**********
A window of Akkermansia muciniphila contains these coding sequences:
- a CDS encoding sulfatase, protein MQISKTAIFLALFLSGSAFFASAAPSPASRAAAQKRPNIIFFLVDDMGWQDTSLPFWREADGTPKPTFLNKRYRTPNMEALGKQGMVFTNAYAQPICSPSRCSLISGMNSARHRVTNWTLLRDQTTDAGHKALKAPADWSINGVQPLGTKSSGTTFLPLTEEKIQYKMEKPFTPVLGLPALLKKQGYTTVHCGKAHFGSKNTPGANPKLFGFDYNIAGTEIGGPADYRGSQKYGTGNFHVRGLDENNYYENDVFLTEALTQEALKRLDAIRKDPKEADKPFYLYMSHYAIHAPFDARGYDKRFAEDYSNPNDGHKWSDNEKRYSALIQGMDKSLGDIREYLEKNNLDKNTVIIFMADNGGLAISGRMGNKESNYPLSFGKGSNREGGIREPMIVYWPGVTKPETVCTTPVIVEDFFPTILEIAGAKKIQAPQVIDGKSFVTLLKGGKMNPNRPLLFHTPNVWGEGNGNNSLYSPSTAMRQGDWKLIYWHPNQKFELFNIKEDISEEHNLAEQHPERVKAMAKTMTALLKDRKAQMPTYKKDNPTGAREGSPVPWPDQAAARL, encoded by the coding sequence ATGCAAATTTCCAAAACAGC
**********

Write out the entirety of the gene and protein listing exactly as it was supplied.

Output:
A window of Akkermansia muciniphila contains these coding sequences:
- a CDS encoding sulfatase, protein MQISKTAIFLALFLSGSAFFASAAPSPASRAAAQKRPNIIFFLVDDMGWQDTSLPFWREADGTPKPTFLNKRYRTPNMEALGKQGMVFTNAYAQPICSPSRCSLISGMNSARHRVTNWTLLRDQTTDAGHKALKAPADWSINGVQPLGTKSSGTTFLPLTEEKIQYKMEKPFTPVLGLPALLKKQGYTTVHCGKAHFGSKNTPGANPKLFGFDYNIAGTEIGGPADYRGSQKYGTGNFHVRGLDENNYYENDVFLTEALTQEALKRLDAIRKDPKEADKPFYLYMSHYAIHAPFDARGYDKRFAEDYSNPNDGHKWSDNEKRYSALIQGMDKSLGDIREYLEKNNLDKNTVIIFMADNGGLAISGRMGNKESNYPLSFGKGSNREGGIREPMIVYWPGVTKPETVCTTPVIVEDFFPTILEIAGAKKIQAPQVIDGKSFVTLLKGGKMNPNRPLLFHTPNVWGEGNGNNSLYSPSTAMRQGDWKLIYWHPNQKFELFNIKEDISEEHNLAEQHPERVKAMAKTMTALLKDRKAQMPTYKKDNPTGAREGSPVPWPDQAAARL, encoded by the coding sequence ATGCAAATTTCCAAAACAGC